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Now actress is one of the nudes of the world.

Byline: Hannah Jones

Here's a thought which may put you off your breakfast: I don't, can't and won't sleep with anything on.

Still with me? Good. I'm am neither a hussy or an exhibitionist but I just can't cwtch up in a nightie, pyjamas or pair of knickers.

I can't get comfortable and that's from someone who could sleep on a chicken's lip.

My friends know this about me, and realise that if I'm ever in the position of having to share a bed with them out of necessity, the kit has to come off.

However, I certainly don't embrace nakedness. If it could be accomplished, I'd shower fully clothed.

My body isn't something I'm that comfortable with and I'm certainly not built - emotionally or physically - to be , run their fingers through their hair and head off to the kitchen to make a full English breakfast (wholemeal toast and the fat cut off the bacon, naturally).

No, I'm too busy trying to get out of bed without the aid of an industrial-sized hoist in the first place.

Nakedness, for me, isn't empowering.

But for actress Lara Pulver, it has been.

Although you may not know the name, she will be forever now known as That Woman Who Stripped Off In Sherlock Before The 9am Watershed.

And although I've personally seen more skin in a shower gel advert - or in any art gallery at any time of the day - it's got the prude brigade bristling.

To be honest, I don't really care about the rights and wrongs of the morality issues. I'm more Barbara Woodhouse than Mary Whitehouse when it comes to that. What's tickled me about this whole issue is that Lara said she found the whole stripping off for zillions of viewers "empowering".

She obviously didn't feel naked being, well, naked.

Lara appeared in the first episode of the series as dominatrix Irene Adler, who stripped down to her birthday suit, much to the surprise of the straitlaced detective.

The actress said she was given "invisible" props to cover her modesty as she filmed the scenes.

But when director Paul McGuigan said to her they could spend hours shooting it to avoid seeing straps then suggested she could just take it all off so he could shoot it quickly, time, it seemed, was of the essence.

"I thought I couldn't put myself through being there all day, practically naked anyway, so I might as well get completely naked and get it done in a few hours," she said.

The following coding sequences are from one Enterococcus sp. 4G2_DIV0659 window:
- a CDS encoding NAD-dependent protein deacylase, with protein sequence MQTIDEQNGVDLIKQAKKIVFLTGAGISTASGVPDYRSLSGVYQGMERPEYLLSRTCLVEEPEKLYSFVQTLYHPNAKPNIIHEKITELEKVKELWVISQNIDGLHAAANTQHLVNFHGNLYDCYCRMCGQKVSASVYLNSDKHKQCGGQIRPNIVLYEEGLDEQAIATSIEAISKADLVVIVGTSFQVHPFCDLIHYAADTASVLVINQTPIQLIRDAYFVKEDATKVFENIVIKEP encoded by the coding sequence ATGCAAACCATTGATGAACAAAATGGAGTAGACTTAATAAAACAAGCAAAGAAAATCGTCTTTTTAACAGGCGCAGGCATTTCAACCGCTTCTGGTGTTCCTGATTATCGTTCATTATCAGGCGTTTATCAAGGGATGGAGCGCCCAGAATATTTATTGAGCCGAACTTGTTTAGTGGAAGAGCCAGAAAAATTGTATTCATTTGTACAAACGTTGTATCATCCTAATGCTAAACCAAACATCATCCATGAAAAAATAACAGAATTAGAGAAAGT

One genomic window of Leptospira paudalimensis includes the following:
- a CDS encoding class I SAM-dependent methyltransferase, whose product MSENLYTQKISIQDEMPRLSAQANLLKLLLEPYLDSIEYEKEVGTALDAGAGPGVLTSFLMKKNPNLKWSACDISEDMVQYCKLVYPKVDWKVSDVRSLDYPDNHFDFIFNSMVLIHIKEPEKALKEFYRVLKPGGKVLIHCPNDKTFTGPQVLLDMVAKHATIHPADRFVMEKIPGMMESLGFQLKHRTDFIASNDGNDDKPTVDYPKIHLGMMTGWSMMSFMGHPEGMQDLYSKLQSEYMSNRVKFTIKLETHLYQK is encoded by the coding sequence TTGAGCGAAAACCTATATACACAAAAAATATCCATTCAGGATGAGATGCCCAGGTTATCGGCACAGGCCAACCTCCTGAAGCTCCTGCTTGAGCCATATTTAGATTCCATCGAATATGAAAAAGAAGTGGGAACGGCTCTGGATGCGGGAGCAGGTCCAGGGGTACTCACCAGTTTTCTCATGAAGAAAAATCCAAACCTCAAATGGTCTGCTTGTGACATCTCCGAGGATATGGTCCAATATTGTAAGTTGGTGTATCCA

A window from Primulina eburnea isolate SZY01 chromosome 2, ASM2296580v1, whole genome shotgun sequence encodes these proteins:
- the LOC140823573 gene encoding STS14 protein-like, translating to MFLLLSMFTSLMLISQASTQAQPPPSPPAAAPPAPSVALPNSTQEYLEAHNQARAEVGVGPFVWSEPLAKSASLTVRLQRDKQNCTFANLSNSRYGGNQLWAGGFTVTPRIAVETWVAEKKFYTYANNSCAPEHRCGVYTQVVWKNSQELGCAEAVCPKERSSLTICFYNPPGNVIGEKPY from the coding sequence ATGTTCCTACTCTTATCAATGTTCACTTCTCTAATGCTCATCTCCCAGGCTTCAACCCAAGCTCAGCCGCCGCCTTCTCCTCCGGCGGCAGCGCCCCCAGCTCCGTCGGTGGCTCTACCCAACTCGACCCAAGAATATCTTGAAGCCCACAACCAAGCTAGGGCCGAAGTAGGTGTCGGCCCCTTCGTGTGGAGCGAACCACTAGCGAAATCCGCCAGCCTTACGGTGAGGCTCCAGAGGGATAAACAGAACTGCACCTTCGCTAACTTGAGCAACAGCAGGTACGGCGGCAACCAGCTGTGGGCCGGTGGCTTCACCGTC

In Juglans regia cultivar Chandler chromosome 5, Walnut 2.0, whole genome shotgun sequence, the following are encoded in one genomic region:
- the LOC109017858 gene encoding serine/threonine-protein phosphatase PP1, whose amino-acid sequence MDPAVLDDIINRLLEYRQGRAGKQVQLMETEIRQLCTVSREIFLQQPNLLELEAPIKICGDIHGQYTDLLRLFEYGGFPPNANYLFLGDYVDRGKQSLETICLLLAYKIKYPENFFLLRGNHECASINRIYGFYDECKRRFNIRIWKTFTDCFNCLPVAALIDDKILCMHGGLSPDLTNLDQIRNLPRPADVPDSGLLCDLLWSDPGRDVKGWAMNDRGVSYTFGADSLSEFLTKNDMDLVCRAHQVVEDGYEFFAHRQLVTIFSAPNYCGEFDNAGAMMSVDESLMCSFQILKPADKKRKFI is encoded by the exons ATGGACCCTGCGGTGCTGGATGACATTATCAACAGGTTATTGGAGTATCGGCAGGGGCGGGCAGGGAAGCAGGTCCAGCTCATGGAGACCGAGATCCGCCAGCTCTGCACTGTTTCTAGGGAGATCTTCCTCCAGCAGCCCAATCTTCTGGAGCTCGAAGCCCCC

Asked by her co-star Una Stubbs, who plays Sherlock's landlady Mrs Hudson: "So you took it all off?" Pulver replied: "Yes... There's nothing to hide behind, no mask, and something really empowering takes over."

Hmmm.... do you think that if someone shaped like me (and I'm assured round is a shape by my doctor) was an actress and started parading about in a pair of high heels, sparkly earrings and a dash of Eau du Starkers on the telly, that I would be applauded for baring all? I'd be Gok Wan-ed before you could say some of us really, really don't look good naked.

One hundred viewers (out or more than 10 million who switched on mind you) complained about the scene where perfect, confident Lara's character stripped naked to surprise Sherlock when he came to her house to question her.

It wasn't for, well, titillation though. Oh no - it was done to honour the work.

Benedict Cumberbatch, who plays Holmes, said he thought it was great publicity for the show and told the Radio Times: "I think there's an awful lot of support for the way that we did it and the taste that we did it with.

"And if it creates more interest in the programme, thank you very much for that.

"It's not supposed to be a source of stimulation for the audience.

"It's supposed to throw Holmes' radar off, which is exactly what it does."

Shall I tell you exactly what throws regular people off their stride, Ben boy? Accidental nakedness, or being caught out looking not entirely dressed but positively, completely, utterly stupid.

Exhibit A: The one and only time I went to a nightclub.

There I was, thinking I was the kiddie strutting through a hallway made up of mirrors when I noticed, in one of them, that my dress was caught in my knickers.

Bright yellow knickers. Did that throw me off my stride? Come on, why do you think it's the only time I've ever been to a nightclub? I'm not going to run the risk of ritual humiliation to a Stock, Aitken and Waterman soundtrack again.

Nakedness is fine in the right context, even if that is 8.30pm on a Sunday night for us all to see. Or not, as the case may be.

But empowering? For mere mortals, looking down when fully clothed and feeling fine is perhaps as good as it'll get.


* Actress Lara Pulver says she found stripping off for the BBC Sherlock Holmes series empowering
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Title Annotation:Features
Publication:South Wales Echo (Cardiff, Wales)
Date:Jan 13, 2012
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